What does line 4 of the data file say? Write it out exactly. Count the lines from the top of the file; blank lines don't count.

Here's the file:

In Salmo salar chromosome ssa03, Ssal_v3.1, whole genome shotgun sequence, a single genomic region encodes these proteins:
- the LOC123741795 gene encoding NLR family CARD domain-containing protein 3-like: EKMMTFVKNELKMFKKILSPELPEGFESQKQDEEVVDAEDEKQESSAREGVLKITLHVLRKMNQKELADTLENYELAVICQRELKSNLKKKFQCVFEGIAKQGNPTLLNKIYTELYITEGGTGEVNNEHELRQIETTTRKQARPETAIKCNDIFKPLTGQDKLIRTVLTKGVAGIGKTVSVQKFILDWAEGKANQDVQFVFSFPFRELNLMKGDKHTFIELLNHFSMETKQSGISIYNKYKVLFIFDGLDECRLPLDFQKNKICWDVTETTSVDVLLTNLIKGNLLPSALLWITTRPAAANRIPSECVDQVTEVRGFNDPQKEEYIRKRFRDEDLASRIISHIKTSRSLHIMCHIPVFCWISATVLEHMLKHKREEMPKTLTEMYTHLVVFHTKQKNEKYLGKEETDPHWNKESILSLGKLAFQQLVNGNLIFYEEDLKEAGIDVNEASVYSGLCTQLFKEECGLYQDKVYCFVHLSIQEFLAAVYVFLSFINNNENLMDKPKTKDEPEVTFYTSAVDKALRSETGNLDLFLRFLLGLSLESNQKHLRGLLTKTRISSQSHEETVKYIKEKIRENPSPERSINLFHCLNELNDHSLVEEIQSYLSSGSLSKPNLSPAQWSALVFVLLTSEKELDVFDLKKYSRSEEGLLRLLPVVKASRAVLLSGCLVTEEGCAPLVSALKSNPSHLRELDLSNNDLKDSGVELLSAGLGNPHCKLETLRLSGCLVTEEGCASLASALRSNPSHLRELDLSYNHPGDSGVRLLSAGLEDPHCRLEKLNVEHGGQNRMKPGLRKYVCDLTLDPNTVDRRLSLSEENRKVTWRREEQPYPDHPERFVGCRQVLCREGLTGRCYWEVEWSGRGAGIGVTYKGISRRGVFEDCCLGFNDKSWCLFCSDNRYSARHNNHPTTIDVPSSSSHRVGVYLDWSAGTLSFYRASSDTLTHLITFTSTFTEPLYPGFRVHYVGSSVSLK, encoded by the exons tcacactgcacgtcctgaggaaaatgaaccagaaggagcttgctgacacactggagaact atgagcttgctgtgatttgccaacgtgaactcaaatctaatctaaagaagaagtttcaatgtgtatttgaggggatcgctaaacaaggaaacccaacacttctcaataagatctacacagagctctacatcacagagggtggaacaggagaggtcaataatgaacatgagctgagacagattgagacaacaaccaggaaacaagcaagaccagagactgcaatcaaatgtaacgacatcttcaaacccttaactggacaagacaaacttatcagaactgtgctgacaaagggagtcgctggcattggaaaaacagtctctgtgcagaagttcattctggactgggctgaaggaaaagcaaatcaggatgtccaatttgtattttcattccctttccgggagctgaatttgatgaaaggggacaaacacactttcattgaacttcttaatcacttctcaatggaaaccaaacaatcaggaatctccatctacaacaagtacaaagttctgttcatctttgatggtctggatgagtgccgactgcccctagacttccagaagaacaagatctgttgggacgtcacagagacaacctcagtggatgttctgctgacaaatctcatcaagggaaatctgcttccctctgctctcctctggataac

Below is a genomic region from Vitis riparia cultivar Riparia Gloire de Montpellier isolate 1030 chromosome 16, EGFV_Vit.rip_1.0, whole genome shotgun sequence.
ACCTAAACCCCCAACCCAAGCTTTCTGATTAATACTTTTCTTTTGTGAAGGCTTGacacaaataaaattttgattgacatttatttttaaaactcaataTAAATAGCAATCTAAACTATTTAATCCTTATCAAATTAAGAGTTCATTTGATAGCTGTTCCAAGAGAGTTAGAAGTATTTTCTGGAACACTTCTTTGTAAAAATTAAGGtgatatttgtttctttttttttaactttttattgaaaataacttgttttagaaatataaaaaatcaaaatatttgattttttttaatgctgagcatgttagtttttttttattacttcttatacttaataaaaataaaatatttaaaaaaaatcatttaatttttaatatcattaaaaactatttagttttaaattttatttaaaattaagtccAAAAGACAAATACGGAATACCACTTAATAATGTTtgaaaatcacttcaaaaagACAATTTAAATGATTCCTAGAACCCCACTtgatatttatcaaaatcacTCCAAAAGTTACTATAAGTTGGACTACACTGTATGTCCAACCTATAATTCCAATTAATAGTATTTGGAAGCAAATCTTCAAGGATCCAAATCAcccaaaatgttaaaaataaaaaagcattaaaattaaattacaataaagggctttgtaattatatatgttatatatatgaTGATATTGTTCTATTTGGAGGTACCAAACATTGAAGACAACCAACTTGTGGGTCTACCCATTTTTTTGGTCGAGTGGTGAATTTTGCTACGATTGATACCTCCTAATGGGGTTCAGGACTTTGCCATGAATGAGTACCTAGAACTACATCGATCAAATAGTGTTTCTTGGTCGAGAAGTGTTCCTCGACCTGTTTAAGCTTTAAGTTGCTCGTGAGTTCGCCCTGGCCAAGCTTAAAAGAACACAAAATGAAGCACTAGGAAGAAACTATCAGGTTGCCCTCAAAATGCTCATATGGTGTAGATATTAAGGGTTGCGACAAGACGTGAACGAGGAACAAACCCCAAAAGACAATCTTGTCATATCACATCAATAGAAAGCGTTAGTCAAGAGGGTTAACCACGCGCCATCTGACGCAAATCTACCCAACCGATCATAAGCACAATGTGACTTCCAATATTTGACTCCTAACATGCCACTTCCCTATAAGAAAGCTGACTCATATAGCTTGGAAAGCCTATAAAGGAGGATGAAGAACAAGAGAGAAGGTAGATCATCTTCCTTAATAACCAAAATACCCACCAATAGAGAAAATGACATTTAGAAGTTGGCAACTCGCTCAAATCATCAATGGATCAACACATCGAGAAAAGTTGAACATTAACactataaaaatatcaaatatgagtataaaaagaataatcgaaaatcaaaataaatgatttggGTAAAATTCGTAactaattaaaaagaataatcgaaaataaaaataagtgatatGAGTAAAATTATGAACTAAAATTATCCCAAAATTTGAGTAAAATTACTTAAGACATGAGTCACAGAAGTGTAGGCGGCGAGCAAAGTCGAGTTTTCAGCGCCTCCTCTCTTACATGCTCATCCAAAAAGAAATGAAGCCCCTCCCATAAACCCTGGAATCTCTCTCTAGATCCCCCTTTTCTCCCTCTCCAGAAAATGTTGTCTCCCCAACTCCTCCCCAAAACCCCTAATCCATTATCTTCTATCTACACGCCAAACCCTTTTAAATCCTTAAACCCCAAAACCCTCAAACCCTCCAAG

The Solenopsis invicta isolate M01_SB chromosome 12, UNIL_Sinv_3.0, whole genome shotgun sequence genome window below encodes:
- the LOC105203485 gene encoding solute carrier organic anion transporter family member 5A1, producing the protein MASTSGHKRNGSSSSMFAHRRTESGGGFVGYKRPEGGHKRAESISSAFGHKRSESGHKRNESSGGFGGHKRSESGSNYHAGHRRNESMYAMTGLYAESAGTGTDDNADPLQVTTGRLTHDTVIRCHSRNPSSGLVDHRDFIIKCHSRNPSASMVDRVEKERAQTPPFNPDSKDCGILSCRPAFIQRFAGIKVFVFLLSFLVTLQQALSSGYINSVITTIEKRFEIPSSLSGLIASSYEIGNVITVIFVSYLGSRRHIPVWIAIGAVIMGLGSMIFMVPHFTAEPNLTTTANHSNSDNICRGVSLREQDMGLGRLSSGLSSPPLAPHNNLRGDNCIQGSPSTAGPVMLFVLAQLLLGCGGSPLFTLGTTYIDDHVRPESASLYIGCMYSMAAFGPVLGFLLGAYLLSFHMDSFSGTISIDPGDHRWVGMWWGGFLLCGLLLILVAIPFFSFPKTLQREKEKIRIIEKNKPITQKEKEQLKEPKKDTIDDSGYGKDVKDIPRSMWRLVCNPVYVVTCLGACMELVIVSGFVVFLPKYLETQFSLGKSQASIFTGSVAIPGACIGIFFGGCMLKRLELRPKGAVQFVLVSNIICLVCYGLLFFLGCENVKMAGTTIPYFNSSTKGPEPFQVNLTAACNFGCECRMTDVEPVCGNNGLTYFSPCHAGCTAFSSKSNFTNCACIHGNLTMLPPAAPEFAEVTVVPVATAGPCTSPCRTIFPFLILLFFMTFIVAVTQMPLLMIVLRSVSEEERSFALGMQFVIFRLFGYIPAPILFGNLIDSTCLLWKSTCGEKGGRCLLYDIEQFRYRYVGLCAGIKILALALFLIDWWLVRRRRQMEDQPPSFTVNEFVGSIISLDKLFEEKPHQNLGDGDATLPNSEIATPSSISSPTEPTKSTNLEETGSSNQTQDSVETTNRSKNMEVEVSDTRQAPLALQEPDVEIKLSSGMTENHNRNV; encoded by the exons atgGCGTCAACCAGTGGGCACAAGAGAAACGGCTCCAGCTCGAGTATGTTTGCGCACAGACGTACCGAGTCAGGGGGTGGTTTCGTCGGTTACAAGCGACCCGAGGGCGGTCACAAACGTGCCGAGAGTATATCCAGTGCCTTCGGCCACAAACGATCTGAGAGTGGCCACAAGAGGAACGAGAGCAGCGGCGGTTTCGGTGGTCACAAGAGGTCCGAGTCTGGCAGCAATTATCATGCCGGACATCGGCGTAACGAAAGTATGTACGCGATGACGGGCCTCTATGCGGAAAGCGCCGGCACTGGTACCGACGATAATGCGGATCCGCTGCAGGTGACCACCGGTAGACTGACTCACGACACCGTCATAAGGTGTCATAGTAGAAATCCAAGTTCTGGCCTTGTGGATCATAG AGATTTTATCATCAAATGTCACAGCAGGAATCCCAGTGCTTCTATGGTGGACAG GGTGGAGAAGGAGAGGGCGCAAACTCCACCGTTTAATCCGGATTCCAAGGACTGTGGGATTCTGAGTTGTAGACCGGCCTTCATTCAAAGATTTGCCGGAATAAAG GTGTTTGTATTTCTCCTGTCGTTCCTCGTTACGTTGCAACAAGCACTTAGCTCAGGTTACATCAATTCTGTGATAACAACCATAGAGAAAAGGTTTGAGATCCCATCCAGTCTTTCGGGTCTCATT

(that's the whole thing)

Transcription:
ACCTAAACCCCCAACCCAAGCTTTCTGATTAATACTTTTCTTTTGTGAAGGCTTGacacaaataaaattttgattgacatttatttttaaaactcaataTAAATAGCAATCTAAACTATTTAATCCTTATCAAATTAAGAGTTCATTTGATAGCTGTTCCAAGAGAGTTAGAAGTATTTTCTGGAACACTTCTTTGTAAAAATTAAGGtgatatttgtttctttttttttaactttttattgaaaataacttgttttagaaatataaaaaatcaaaatatttgattttttttaatgctgagcatgttagtttttttttattacttcttatacttaataaaaataaaatatttaaaaaaaatcatttaatttttaatatcattaaaaactatttagttttaaattttatttaaaattaagtccAAAAGACAAATACGGAATACCACTTAATAATGTTtgaaaatcacttcaaaaagACAATTTAAATGATTCCTAGAACCCCACTtgatatttatcaaaatcacTCCAAAAGTTACTATAAGTTGGACTACACTGTATGTCCAACCTATAATTCCAATTAATAGTATTTGGAAGCAAATCTTCAAGGATCCAAATCAcccaaaatgttaaaaataaaaaagcattaaaattaaattacaataaagggctttgtaattatatatgttatatatatgaTGATATTGTTCTATTTGGAGGTACCAAACATTGAAGACAACCAACTTGTGGGTCTACCCATTTTTTTGGTCGAGTGGTGAATTTTGCTACGATTGATACCTCCTAATGGGGTTCAGGACTTTGCCATGAATGAGTACCTAGAACTACATCGATCAAATAGTGTTTCTTGGTCGAGAAGTGTTCCTCGACCTGTTTAAGCTTTAAGTTGCTCGTGAGTTCGCCCTGGCCAAGCTTAAAAGAACACAAAATGAAGCACTAGGAAGAAACTATCAGGTTGCCCTCAAAATGCTCATATGGTGTAGATATTAAGGGTTGCGACAAGACGTGAACGAGGAACAAACCCCAAAAGACAATCTTGTCATATCACATCAATAGAAAGCGTTAGTCAAGAGGGTTAACCACGCGCCATCTGACGCAAATCTACCCAACCGATCATAAGCACAATGTGACTTCCAATATTTGACTCCTAACATGCCACTTCCCTATAAGAAAGCTGACTCATATAGCTTGGAAAGCCTATAAAGGAGGATGAAGAACAAGAGAGAAGGTAGATCATCTTCCTTAATAACCAAAATACCCACCAATAGAGAAAATGACATTTAGAAGTTGGCAACTCGCTCAAATCATCAATGGATCAACACATCGAGAAAAGTTGAACATTAACactataaaaatatcaaatatgagtataaaaagaataatcgaaaatcaaaataaatgatttggGTAAAATTCGTAactaattaaaaagaataatcgaaaataaaaataagtgatatGAGTAAAATTATGAACTAAAATTATCCCAAAATTTGAGTAAAATTACTTAAGACATGAGTCACAGAAGTGTAGGCGGCGAGCAAAGTCGAGTTTTCAGCGCCTCCTCTCTTACATGCTCATCCAAAAAGAAATGAAGCCCCTCCCATAAACCCTGGAATCTCTCTCTAGATCCCCCTTTTCTCCCTCTCCAGAAAATGTTGTCTCCCCAACTCCTCCCCAAAACCCCTAATCCATTATCTTCTATCTACACGCCAAACCCTTTTAAATCCTTAAACCCCAAAACCCTCAAACCCTCCAAG